Clean Water Current
Supreme Court Takes Up Long-Simmering WOTUS Case; Agencies Unlikely to Extend Comment Period on New WOTUS Proposal
The U.S. Supreme Court earlier this week granted review in litigation over the scope of federal Clean Water Act (CWA) jurisdiction over “waters of the United States” (WOTUS) in the case of Sackett v. EPA.
The Court previously weighed in on the long-running Sackett litigation when it held in 2012 that the Sacketts could challenge an EPA compliance order asserting that they had violated the CWA by filling wetlands on their property without a CWA permit. At issue now is the most recent U.S. Court of Appeals for the Ninth Circuit decision concerning that challenge.
In determining that EPA and the Army Corps could appropriately regulate the Sacketts’ wetlands under the CWA, the Ninth Circuit applied the “significant nexus” test articulated by Justice Kennedy in the 2006 decision, Rapanos v. United States. The Sacketts have asked the Court to reject that test, and instead adopt the Rapanos plurality opinion, authored by Justice Scalia and joined by Justices Roberts, Thomas and Alito, which held that wetlands must have a “continuous surface connection” to regulated waters to themselves be regulated under the CWA.
Notably, both the Sacketts’ petition and many of the amicus briefs supporting Supreme Court review argued that the Court must act in the face of Congress’ failure to more clearly delineate which waters are subject to the CWA’s provisions. Invoking a similar formulation of the “major questions” doctrine that NACWA has pushed back against in litigation over EPA’s greenhouse gas regulations, the parties contend that the scope of WOTUS cannot be determined by federal agencies because it involves “a matter of great economic and political significance” that Congress did not clearly speak to.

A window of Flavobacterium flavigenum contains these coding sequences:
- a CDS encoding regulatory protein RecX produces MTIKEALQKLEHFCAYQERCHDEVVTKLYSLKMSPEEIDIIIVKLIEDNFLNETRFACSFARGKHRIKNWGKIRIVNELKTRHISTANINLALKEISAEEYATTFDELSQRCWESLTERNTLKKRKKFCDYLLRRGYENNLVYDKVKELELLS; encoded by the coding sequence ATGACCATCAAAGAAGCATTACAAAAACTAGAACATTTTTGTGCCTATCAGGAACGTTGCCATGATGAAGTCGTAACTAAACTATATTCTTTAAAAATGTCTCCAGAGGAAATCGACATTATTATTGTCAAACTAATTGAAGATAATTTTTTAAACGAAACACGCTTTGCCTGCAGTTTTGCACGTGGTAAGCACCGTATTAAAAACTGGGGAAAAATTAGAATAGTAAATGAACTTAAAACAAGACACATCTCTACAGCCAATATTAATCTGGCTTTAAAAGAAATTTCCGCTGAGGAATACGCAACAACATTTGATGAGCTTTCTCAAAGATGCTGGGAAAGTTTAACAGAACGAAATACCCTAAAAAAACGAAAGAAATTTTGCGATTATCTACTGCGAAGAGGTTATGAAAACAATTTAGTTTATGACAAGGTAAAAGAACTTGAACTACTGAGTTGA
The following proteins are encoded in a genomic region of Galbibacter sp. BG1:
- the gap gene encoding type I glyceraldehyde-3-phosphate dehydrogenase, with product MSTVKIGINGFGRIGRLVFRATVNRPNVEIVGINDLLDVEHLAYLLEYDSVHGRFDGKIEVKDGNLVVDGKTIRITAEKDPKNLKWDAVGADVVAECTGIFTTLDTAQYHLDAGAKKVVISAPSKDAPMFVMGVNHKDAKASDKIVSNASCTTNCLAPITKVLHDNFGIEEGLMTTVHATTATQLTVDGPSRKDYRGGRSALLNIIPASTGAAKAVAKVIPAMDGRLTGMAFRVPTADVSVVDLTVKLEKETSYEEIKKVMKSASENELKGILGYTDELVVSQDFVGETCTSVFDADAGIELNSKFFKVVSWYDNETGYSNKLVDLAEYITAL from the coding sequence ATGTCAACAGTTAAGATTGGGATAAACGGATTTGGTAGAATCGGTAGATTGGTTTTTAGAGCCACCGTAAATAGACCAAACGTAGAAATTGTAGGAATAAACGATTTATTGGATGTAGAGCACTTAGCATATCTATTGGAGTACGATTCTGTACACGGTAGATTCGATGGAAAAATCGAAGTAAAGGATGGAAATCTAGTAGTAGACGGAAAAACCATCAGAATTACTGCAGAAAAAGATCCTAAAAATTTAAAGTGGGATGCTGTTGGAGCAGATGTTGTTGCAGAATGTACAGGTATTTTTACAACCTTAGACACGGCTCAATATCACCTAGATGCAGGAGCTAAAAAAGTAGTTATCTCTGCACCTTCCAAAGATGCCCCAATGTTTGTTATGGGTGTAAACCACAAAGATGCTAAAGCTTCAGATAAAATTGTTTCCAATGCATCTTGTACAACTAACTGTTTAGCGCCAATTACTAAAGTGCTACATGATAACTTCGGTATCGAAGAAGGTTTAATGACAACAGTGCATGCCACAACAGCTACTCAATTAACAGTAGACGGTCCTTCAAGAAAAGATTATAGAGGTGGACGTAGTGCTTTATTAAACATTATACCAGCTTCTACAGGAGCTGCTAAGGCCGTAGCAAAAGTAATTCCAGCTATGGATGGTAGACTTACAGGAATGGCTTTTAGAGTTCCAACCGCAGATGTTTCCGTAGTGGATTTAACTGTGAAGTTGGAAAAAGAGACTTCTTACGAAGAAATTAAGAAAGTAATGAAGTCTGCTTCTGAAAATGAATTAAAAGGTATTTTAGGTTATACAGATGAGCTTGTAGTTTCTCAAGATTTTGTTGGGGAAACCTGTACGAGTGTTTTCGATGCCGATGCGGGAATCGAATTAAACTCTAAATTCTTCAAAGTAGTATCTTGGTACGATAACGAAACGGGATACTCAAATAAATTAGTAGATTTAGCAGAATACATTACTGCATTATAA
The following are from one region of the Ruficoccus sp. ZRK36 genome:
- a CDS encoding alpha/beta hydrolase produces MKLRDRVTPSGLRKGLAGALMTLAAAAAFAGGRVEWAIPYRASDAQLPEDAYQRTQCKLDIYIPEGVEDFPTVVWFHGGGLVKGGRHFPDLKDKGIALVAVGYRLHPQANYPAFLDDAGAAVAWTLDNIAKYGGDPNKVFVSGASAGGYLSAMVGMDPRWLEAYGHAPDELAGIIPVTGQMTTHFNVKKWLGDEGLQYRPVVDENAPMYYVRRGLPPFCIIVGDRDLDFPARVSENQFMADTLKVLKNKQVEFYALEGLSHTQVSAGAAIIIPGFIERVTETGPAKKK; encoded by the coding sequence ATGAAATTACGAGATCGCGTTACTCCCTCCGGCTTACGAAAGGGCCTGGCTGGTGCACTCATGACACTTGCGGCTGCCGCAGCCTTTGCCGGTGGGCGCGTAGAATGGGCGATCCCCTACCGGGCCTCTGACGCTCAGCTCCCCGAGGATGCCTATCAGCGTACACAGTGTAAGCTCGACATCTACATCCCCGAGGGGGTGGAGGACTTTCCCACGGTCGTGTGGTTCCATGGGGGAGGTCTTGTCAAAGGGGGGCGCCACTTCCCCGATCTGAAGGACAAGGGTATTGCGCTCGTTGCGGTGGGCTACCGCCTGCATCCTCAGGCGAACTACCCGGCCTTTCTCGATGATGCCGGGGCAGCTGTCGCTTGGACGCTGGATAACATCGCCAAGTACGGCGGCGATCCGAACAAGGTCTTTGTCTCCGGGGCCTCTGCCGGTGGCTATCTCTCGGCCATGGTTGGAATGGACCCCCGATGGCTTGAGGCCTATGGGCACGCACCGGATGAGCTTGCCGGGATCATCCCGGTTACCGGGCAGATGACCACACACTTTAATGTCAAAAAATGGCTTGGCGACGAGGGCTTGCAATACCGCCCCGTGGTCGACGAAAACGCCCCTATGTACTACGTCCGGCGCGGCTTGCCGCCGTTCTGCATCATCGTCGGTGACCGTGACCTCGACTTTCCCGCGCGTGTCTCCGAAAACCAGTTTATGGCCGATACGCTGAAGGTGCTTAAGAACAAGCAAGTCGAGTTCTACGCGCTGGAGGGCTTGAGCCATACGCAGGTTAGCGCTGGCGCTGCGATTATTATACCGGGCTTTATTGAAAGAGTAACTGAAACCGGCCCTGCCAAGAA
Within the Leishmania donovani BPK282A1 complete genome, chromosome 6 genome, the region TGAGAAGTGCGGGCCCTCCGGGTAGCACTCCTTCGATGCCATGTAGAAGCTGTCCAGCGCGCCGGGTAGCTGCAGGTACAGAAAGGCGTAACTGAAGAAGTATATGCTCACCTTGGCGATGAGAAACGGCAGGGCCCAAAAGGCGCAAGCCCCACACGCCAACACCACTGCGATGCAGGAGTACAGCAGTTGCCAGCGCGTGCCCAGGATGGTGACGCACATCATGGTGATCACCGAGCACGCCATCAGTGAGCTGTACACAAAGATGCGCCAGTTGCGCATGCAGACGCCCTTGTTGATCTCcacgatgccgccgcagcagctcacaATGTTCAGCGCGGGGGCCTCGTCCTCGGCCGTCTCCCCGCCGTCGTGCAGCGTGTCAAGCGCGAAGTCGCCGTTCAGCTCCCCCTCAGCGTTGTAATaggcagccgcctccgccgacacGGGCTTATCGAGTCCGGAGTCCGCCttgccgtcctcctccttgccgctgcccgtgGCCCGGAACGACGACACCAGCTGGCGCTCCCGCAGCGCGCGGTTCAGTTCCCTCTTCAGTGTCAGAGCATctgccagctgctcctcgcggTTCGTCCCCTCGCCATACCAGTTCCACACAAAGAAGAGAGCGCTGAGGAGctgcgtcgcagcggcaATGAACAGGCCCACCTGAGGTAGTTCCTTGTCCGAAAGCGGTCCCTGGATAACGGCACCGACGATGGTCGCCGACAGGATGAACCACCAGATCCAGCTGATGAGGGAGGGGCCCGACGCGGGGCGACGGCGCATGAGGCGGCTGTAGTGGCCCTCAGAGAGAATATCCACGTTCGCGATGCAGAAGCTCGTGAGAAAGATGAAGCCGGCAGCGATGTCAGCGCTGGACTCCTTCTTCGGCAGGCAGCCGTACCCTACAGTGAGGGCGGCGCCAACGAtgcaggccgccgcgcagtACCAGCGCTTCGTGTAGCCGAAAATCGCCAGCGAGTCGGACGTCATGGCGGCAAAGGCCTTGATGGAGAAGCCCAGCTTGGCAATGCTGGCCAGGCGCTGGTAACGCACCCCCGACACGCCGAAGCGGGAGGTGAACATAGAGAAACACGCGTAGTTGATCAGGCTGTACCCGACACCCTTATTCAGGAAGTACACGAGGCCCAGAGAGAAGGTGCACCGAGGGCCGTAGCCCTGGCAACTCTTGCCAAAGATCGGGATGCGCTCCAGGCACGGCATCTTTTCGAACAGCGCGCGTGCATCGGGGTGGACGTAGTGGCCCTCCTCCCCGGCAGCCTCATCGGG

EPA and the Army Corps, for their part, pointed to their recently proposed revisions to the WOTUS definition in asking the Court not to take the case, calling review “premature.” Even in the wake of the Supreme Court’s decision to grant the Sacketts’ petition, however, EPA and the Corps say that they “remain committed to establishing a durable definition of WOTUS,” and have indicated they are unlikely to extend the Feb. 7 deadline for submitting comments on their proposed revisions.
Importantly, the new proposed definition incorporates elements of both the Kennedy and Scalia Rapanos tests. It is therefore unclear at this point what impact the Court’s disposition of the Sackett case will have on any rule the agencies attempt to finalize in the interim.
NACWA will be filing comments on the proposed draft revisions to the WOTUS definition. The Association will also closely monitor the Sackett litigation and keep members apprised of any important developments. Please contact NACWA’s Chief Legal Counsel, Amanda Aspatore, with any questions.